Same Vines, New Vibe

Tabor Hill Restaurant, Michigan’s first winery restaurant gets a makeover. // Photography by Michael Buck
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Exterior of Tabor Hill Winery
Exterior of Tabor Hill Winery

A lot has changed at 185 Mount Tabor Road in Buchanan since the first grapevines were planted there in 1968. Incorporated as Tabor Hill Winery in 1972 and housing an award-winning restaurant since 1982, one of Michigan’s oldest wineries has begun its next phase of life under new ownership while celebrating a direct line to its historic past.

Rick Moersch was a local high school biology teacher in the late 1970s when he was brought in to the Tabor Hill operation, working his way up to general manager. He left in 1992 to open his own Heart of the Vineyard Winery (now Round Barn Winery) right next door in Baroda with his wife Sherrie and sons, Matt and Chris. Today, Moersch Hospitality Group expanded its portfolio as the owners of Tabor Hill Winery & Restaurant.

“We have done a lot of work both inside and out to give the restaurant a modern vibe. New lighting, refinished floors and wall décor now create a contemporary and comfortable setting.”
— Matt Moersch

As Michigan’s first winery restaurant, the original Tabor Hill was an elegant white tablecloth destination where families went primarily to celebrate special events. Matt Moersch hopes longtime patrons, as well as new guests, will find the more modern décor, relaxed atmosphere and fresh menu an invitation to enjoy everyday meals together with family and friends.

“We have done a lot of work both inside and out to give the restaurant a modern vibe,” Moersch said. “New lighting, refinished floors and wall décor now create a contemporary and comfortable setting.”

Dirk Sorrells tends bar
Dirk Sorrells tends bar

One thing that remains constant is the view from the dining room, which remains as stunning as ever. Some would even boast it is one of the best views in the Midwest, with the 120-seat restaurant and seasonal patio perched overlooking rows of vines.

With a passion for fresh and inventive cuisine, executive chef Ryan Thornburg — who attended the American Culinary Federation — has taken a distinctively local approach in developing Tabor Hill’s new menu.

Tabor Hill chef Brad Thornburg prepares a dish
Tabor Hill chef Brad Thornburg prepares a dish

As the former chef at Tosi’s Restaurant in Stevensville and The Bistro at the Boulevard in St. Joseph (as well as being co-founder of Thornburg and Company, producers of artesian preserves, syrups and honey), Thornburg is acutely aware of how valuable it is to be uniquely positioned in the heart of southwest Michigan’s “fruit belt,” where an abundance of superior agricultural products can be harvested and sourced to develop his palate-pleasing dishes.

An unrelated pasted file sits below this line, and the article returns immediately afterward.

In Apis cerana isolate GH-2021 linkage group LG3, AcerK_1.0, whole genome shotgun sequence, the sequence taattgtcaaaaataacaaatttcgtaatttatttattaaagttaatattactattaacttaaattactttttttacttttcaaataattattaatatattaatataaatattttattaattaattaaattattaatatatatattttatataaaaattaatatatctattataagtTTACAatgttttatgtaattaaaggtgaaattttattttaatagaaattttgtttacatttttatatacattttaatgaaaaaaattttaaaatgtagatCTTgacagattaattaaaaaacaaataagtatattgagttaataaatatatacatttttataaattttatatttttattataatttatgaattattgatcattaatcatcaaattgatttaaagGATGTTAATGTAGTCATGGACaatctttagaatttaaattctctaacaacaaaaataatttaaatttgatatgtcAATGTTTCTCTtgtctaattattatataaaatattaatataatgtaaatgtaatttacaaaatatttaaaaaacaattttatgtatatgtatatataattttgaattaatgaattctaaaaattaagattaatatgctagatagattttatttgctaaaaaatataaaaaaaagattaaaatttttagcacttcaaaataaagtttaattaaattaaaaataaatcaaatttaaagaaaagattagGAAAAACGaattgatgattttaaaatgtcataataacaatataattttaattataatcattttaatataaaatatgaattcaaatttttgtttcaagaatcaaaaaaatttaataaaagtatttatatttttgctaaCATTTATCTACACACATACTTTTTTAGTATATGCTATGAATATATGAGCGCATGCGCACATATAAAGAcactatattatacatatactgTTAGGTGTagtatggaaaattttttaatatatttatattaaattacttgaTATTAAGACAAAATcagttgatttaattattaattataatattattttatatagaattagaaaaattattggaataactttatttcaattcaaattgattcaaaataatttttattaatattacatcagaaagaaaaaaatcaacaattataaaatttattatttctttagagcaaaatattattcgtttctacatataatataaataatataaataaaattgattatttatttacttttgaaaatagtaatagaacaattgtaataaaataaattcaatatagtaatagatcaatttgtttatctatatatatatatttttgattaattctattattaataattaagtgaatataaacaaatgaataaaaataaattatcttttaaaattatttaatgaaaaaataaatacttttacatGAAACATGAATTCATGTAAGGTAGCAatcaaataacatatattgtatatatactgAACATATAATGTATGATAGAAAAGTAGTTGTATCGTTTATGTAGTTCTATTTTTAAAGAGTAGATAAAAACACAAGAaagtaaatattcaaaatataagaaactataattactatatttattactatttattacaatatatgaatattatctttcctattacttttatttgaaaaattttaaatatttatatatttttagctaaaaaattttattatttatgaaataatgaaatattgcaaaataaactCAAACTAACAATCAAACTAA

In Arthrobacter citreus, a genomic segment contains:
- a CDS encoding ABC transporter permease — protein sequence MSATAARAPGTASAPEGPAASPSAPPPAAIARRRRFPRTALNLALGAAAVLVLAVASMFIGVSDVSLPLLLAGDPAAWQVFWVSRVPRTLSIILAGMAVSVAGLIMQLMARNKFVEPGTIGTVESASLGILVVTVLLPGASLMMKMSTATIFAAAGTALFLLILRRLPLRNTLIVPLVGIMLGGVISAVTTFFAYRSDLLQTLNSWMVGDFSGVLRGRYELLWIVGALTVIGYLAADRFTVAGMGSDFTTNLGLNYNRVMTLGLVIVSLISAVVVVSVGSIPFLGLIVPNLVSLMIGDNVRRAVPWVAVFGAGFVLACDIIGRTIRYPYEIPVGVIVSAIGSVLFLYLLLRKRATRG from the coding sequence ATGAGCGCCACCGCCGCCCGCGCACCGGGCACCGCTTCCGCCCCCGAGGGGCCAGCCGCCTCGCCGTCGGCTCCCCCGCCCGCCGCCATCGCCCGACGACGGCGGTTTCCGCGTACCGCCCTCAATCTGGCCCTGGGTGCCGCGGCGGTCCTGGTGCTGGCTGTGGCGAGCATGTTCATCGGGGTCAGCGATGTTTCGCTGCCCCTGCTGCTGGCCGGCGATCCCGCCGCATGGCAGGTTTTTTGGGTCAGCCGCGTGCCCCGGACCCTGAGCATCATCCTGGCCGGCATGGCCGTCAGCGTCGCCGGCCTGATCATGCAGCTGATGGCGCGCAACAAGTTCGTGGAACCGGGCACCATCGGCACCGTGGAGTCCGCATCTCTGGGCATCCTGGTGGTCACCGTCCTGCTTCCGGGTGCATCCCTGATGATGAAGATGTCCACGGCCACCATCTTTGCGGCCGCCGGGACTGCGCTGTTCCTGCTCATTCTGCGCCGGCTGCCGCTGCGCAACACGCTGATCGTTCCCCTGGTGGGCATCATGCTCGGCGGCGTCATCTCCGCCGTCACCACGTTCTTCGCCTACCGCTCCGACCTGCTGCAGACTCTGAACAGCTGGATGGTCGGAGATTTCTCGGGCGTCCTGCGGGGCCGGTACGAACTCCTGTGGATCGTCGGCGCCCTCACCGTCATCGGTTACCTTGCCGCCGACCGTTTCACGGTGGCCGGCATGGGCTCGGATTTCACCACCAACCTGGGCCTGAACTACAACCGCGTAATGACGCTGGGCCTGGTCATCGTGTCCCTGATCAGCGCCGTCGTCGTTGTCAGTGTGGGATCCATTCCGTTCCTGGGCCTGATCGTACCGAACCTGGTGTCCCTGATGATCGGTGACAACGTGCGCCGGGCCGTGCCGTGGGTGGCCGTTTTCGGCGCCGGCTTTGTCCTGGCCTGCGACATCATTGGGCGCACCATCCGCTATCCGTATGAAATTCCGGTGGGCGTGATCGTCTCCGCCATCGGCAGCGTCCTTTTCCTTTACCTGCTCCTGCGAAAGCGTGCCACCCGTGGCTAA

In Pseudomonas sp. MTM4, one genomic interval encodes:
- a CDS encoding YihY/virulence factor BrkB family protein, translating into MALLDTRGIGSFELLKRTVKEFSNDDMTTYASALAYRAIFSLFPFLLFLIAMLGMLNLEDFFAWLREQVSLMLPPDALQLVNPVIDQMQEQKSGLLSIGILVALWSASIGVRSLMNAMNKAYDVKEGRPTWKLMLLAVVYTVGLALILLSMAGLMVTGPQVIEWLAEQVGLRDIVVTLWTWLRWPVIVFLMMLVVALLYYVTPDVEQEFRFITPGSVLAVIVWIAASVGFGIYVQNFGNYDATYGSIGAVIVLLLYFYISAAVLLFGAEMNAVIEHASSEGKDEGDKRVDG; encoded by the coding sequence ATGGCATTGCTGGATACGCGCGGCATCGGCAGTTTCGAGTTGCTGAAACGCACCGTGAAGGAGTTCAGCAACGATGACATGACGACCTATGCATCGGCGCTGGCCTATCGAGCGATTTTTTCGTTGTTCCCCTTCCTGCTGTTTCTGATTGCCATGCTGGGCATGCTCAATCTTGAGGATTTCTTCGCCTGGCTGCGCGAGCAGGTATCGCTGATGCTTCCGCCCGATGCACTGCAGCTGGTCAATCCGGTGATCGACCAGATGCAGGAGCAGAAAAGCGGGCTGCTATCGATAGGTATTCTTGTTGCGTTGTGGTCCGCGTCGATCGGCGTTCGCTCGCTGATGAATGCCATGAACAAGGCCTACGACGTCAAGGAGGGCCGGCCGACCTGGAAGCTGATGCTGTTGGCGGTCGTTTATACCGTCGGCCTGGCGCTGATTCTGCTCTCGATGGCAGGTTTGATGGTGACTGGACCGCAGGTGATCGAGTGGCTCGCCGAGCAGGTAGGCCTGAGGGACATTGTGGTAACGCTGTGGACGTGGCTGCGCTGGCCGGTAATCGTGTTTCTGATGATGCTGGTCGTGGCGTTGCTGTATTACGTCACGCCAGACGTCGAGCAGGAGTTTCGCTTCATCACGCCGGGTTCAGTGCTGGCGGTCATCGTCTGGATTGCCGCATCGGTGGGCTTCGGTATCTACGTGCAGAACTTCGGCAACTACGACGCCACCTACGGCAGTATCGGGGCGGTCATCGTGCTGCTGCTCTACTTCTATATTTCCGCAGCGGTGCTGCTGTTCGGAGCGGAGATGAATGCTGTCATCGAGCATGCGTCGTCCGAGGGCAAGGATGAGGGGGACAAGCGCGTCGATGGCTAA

“There is a direct emphasis on using local and regional ingredients and taking familiar comfort foods and trying to reinvent them,” Thornburg said. “We’ve also taken a modern approach with a lot of small plate options for people to share.”

These tastes include crispy risotto cakes, roasted duck tamales and chickpea fritters. Cheese and charcuterie boards feature up to five selections like Krackow Country Ham Salami, Honey Lavender Goat Cheese and Bridgewater from Zingerman’s Creamery in Ann Arbor, among a rotating list of others.

Thornburg said the Raspberry Chicken is one of the restaurant’s signature dishes, based on its longevity on the menu. Pecan crusted and served with mashed potatoes and seasonal vegetables, it pairs perfectly with Tabor Hill’s Sauvignon Blanc or classic semi-dry demi-sec — the winery’s most consistent award winner.

Seared rainbow trout with chardonnay and the grilled beet salad with rose 2017
From left: Seared rainbow trout with chardonnay and the grilled beet salad with rose 2017

“I think the seared rainbow trout is quickly becoming a signature dish, too,” said Thornburg, who tops the fish with capers, lump crab and a riesling beurre blanc, plated alongside smashed Yukon potatoes. Either a lightly oaked chardonnay or an estate-grown dry riesling make fine complements to this dish.

Sunday brunch offers Black Walnut Crème French Toast (made with the winery’s velvety Black Walnut Crème liqueur), corned beef hash & duck eggs and chicken & biscuit waffle, among other mouth-watering selections. A nice bloody mary made with Round Barn’s DiVine Vodka or a mimosa with Tabor Hill’s Sparkling Spumante surely are in order.

Tabor Hill's modern dining area
Tabor Hill’s modern dining area

“Tabor Hill has been a nice addition for us with the contemporary casual dining restaurant and the legacy that came with it,” Moersch said of the newly rebranded operation. “This has been a real homecoming for all of us.”

The Tabor Hill Restaurant is open year-round for lunch and dinner five days, Wednesday through Sunday. Live music is offered every Friday and Saturday afternoon and early evenings.

In addition to its award-winning Tabor Hill wines, the full-service restaurant serves beer and distilled spirits from Round Barn Winery, as well as a monthly wine feature from both Round Barn and Free Run Cellars, the family’s boutique winery in nearby Berrien Springs.

For more information about Tabor Hill Winery & Restaurant, including hours, wine lists and menus, visit taborhill.com.


Dianna Stampfler lives in Walloon Lake, but she enjoys eating and drinking her way around her home state of Michigan.

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